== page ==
Old 02-14-10, 03:49 PM
Sueno Natasha
Join Date: Feb 2010
Location: NYC
Posts: 1

Bikes: Diamond (Greg)

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Originally Posted by JunkYardBike
...I thought it might be useful to have some information about Diamond published somewhere on the internet...
Then let this serve as a brief obit, for today is the 20th anniversary of Greg’s death. On a whim, I decided to google him (with his whip-smart command of grammar, he would’ve been the first to remind me that “google” is not a verb…) -- if only to find a trace of him in the ether, and came across this thread. Greg would be so pleased to read all the discussion regarding his work. And being the detail-oriented perfectionist that he was, he would want a friend to set the record straight. I'm afraid that I can't speak to the specifications of his framebuilding (I think he'd prefer some mystery there) but I can clear up some of the conjecture surrounding the date of your frame, and I hope, give you a sense of who he was.

Greg died from complications of AIDS on February 14, 1990. He stopped building frames about 18 months prior to his death -- when he turned all his energies to advocating for housing for people with AIDS. And he almost lived to see the result of his efforts; the following July, Heath House (an AIDS hospice) opened it’s doors in Santa Barbara. Greg also spent a lot of time near the end of his life speaking to students, church groups, and community organizations about living with AIDS. He was open and honest and bravely spoke the truth about a disease that, more often than not during those early dark times of the epidemic, brought out the worst in our society: discrimination, fear, and contempt.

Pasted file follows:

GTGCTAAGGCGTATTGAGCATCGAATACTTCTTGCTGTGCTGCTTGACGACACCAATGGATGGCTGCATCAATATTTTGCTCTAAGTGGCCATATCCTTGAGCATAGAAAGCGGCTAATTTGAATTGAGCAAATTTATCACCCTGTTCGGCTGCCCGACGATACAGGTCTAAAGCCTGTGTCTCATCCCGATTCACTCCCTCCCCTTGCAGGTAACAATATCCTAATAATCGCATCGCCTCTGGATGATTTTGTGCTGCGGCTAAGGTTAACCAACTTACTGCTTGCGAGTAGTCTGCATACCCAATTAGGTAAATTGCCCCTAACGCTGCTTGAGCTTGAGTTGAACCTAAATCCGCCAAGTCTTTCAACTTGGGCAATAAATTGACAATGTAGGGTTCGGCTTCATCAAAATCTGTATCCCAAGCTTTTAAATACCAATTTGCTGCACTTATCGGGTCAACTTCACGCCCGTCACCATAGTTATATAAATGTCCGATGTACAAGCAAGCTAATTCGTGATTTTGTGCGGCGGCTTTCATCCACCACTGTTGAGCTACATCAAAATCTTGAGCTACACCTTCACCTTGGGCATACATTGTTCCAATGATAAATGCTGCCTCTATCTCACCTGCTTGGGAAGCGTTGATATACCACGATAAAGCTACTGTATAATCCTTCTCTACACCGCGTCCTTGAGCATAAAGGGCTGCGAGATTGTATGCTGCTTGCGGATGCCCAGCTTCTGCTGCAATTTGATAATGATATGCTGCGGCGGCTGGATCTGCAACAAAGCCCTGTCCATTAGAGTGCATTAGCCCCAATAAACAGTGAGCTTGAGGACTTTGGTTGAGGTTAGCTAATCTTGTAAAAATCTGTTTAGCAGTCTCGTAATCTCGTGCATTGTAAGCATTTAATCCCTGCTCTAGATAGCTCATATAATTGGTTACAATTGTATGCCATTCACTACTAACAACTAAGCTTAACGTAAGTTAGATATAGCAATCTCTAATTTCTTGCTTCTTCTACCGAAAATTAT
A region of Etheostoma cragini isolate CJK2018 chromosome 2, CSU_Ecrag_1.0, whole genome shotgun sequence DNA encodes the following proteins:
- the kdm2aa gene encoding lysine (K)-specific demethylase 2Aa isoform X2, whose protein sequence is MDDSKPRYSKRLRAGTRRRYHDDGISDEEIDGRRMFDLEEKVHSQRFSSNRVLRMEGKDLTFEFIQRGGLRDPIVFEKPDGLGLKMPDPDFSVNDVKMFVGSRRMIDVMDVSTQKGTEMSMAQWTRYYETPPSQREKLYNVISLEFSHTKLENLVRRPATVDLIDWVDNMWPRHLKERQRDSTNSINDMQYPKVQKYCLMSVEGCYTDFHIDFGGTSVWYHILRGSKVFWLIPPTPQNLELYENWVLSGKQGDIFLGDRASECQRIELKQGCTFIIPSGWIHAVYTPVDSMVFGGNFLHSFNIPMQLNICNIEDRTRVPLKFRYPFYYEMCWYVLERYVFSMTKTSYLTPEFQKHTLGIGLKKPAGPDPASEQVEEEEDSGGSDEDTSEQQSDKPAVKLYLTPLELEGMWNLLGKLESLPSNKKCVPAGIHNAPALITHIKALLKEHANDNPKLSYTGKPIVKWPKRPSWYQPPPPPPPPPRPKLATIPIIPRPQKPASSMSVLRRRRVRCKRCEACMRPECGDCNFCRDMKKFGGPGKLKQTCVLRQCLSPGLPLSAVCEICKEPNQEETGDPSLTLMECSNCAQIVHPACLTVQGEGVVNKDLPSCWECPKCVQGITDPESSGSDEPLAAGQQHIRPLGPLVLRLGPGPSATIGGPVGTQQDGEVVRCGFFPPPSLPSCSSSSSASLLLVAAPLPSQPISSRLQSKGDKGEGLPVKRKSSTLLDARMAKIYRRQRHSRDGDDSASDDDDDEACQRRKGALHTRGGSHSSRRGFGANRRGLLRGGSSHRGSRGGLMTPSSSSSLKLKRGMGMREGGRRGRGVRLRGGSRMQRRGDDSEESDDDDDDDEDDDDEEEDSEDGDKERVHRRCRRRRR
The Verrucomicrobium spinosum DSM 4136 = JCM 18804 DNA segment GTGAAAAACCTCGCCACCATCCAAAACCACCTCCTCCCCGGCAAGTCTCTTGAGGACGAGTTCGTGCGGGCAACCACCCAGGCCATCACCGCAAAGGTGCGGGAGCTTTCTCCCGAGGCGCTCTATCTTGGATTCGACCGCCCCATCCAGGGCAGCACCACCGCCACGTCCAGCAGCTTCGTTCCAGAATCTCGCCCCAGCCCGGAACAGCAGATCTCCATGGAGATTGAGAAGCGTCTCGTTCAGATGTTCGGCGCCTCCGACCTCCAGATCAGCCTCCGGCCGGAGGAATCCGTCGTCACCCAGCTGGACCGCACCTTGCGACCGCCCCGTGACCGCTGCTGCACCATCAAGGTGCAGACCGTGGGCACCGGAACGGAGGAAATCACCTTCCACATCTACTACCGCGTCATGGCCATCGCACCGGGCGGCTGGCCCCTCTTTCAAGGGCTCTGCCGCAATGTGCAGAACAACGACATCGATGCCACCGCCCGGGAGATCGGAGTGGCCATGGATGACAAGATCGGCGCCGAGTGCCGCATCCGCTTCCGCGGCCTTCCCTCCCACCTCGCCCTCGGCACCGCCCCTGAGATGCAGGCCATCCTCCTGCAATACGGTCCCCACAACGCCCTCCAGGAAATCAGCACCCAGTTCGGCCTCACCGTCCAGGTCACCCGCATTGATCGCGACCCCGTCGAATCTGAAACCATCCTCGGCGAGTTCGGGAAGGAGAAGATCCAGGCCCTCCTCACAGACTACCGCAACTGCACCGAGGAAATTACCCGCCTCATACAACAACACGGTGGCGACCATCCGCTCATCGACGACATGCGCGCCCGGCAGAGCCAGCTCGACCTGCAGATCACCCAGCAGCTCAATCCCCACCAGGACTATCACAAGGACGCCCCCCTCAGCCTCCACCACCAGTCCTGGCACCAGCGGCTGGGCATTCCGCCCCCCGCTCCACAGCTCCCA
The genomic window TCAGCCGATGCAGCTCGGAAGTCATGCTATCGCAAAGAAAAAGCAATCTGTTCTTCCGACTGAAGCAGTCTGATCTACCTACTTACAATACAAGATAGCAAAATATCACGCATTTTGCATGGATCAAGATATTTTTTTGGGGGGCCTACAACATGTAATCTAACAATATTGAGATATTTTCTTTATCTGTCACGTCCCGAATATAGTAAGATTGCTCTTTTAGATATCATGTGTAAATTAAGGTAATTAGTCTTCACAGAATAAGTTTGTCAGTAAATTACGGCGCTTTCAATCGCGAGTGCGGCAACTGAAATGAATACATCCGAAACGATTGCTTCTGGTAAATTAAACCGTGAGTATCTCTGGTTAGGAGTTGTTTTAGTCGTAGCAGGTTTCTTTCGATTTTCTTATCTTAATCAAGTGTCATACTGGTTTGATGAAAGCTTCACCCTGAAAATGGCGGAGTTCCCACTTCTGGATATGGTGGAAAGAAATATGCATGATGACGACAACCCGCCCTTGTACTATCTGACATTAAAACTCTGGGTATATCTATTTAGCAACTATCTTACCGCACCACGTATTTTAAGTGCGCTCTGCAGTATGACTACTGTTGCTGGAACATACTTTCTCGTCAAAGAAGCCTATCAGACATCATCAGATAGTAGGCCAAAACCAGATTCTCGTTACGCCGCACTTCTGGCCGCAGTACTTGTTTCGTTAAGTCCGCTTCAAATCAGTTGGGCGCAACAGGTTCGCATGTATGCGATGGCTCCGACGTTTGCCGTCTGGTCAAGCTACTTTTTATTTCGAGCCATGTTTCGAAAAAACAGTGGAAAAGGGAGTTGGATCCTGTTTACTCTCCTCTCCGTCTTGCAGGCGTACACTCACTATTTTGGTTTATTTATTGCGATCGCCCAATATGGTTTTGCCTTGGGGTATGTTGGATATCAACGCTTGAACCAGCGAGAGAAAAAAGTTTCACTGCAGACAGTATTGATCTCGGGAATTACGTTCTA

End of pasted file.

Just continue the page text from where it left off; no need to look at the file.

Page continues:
But as evidenced by this thread, that was only one chapter in Greg’s life. He was a Master framebuilder -- a true artist, as anyone lucky enough to own one of his frames will attest (myself included). He hand crafted every piece of his frames and wouldn’t hesitate to start over if he didn’t think it turned out perfect (much to the chagrin of those clients who were not quite prepared to wait as long as they eventually did).

Greg was also a musician, playing acoustic guitar (both six and twelve-string) in local coffee houses as well as participating on stage at the Summer Solstice festival in Santa Barbara. His repertoire ranged form Bluegrass, to Classical, to Celtic traditional, to his own arrangements and compositions a la Leo Kottke (Cripple Creek was his favorite -- he was a huge fan), practicing for hours on end with the same tenacity and drive he displayed in his other pursuits.

Greg had many friends among the various communities he touched and is sorely missed. I'll always remember his wicked sense of humor, his love of the absurd, and his complete focus and dedication to whatever was occupying him at the moment -- be it framebuilding, music, or fighting intolerance.

Shortly after moving to NYC, I rode my Diamond Frame in the NYC Century Bike Tour (the 50 mile version). I circle Central Park when weather permits (OK, mostly in the spring and summer) and ride along the Hudson. It’s safe to say that my Diamond Frame (in “Maureen Maroon”) is my most prized possession. I didn’t have the funds to build out my frame until long after it was built and have always had a nagging suspicion that Greg would cringe at how the bike shop handled it. I would love to find someone in the NYC region that understands steel frames who could refurbish it properly. Any suggestions would be most welcome.

Thanks for providing a forum for sharing Greg’s art!
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